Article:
SM: So I remember a lot actually, it was a unique situation, it was kind of wild how it all played out. I was in Pawtucket, I was going to make my Triple-A debut on the Saturday, and [our major league team] had that long game, I think it was like 19 innings or 18 innings on the Friday, and they called me in and said: “hey, you’re comin’ to Toronto”! I didn’t have my passport on me so I had to fly back to Cleveland and one of the interns, he actually went to my apartment in Akron and picked up my passport and brought it back to me at like 12:30 at night.
The next day, I jumped on a flight to Toronto at like 6 AM, because it was a one o’clock game and I remember I was running off a few hours of sleep, mostly adrenaline, excitement, emotion. I get to the ballpark — Toronto’s a beautiful city, by the way, heading into downtown, it’s so clean and beautiful — the stadium was really nice. I was super…I wouldn’t say nervous, but, I was getting in the mindset of “okay I’m gonna pitch today”. I knew I was gonna come into the game as a reliever, I was trying to get my feet underneath me because of the big moment and making my debut. It was an exciting day, lot of emotions and excitement; I didn’t really feel my body, everything was just moving so fast and I was trying to do everything I could to stay in the moment, slow my heart rate down and compete, because, at the end of the day, it’s about competing, one pitch at a time, one hitter at a time. It was a pretty large crowd too that day as well, it was a pretty awesome experience.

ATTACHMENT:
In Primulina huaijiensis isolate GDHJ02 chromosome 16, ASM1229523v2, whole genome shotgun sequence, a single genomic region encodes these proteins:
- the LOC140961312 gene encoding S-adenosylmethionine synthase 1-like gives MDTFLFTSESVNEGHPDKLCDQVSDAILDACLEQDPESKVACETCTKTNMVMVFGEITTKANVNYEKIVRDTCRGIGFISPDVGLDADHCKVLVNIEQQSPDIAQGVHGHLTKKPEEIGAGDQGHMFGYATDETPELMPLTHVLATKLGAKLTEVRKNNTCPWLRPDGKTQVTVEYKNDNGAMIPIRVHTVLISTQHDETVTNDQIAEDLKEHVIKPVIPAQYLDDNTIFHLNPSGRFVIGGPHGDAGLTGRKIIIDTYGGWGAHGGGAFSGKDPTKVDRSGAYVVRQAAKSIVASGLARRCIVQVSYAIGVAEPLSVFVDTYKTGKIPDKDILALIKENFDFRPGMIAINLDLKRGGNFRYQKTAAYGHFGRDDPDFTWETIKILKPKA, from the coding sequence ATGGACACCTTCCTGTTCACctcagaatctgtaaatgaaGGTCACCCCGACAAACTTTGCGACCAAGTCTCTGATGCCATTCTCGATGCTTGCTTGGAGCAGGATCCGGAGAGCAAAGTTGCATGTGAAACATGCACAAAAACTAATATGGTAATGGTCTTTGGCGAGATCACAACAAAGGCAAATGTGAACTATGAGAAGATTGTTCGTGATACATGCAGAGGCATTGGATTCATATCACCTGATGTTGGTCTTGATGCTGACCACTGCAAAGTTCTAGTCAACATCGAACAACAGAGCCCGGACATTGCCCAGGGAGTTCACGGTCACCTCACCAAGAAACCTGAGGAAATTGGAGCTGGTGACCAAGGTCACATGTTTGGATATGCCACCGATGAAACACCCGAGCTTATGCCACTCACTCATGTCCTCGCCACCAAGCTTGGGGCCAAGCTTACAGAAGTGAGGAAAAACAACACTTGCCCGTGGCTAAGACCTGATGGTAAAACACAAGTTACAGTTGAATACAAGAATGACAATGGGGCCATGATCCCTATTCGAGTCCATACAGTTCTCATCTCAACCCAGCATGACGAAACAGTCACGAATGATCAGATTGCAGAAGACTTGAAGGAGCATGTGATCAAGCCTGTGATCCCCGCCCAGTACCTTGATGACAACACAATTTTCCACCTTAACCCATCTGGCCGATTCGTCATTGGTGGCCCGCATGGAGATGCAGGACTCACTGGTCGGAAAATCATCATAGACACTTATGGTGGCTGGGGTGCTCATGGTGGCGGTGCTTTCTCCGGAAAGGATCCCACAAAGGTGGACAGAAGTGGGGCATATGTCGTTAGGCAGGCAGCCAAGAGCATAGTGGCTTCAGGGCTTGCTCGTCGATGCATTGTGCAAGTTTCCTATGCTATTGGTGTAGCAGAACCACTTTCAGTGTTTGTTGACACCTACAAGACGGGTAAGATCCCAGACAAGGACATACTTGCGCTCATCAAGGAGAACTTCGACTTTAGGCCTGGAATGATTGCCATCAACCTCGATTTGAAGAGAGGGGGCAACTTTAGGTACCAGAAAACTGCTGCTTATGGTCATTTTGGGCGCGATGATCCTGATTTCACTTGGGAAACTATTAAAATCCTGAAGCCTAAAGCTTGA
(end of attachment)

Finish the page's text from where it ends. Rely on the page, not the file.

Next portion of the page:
HG: Shawn, for a lot of Blue Jays fans, this might be the first time they’re hearing you speak, or hearing you talk about baseball in a way that’s different to the way you might talk in a post-game media scrum. So, for those who are unfamiliar with you, what’s one thing that they should know about you?
SM: I’m a competitor. I love to compete, I love to be on the field and support my team. I work really hard at what I do, I care a lot and I know sometimes there are ups and downs, but at the end of the day, I’m super focused and I’m very passionate about what I do. I’m very focused and driven and I’m just trying to be the best teammate I can every single day. If I’m on the mound, if I’m not on the mound, I’m just trying to be that guy.
HG: Finally, what is your goal for the next calendar year of baseball? Where do you want to be at this point next year?
SM: My motto over the years has been “to take one day at a time” and really lock in on the present moment. My vision is that I want to help the team win a championship, I want to do whatever I can, whatever role I’m in, to provide the team with consistency and be someone they can trust day in and day out, and just help them win. I want to be a pitcher they can count on, in any scenario or situation that may arise.
Jays Journal would like to thank Shawn Morimando and the Buffalo Bisons for their cooperation, patience, and help in conducting this interview. For more on Shawn, you can follow him on Twitter at @ShawnMorimando and follow his career on MLB.com.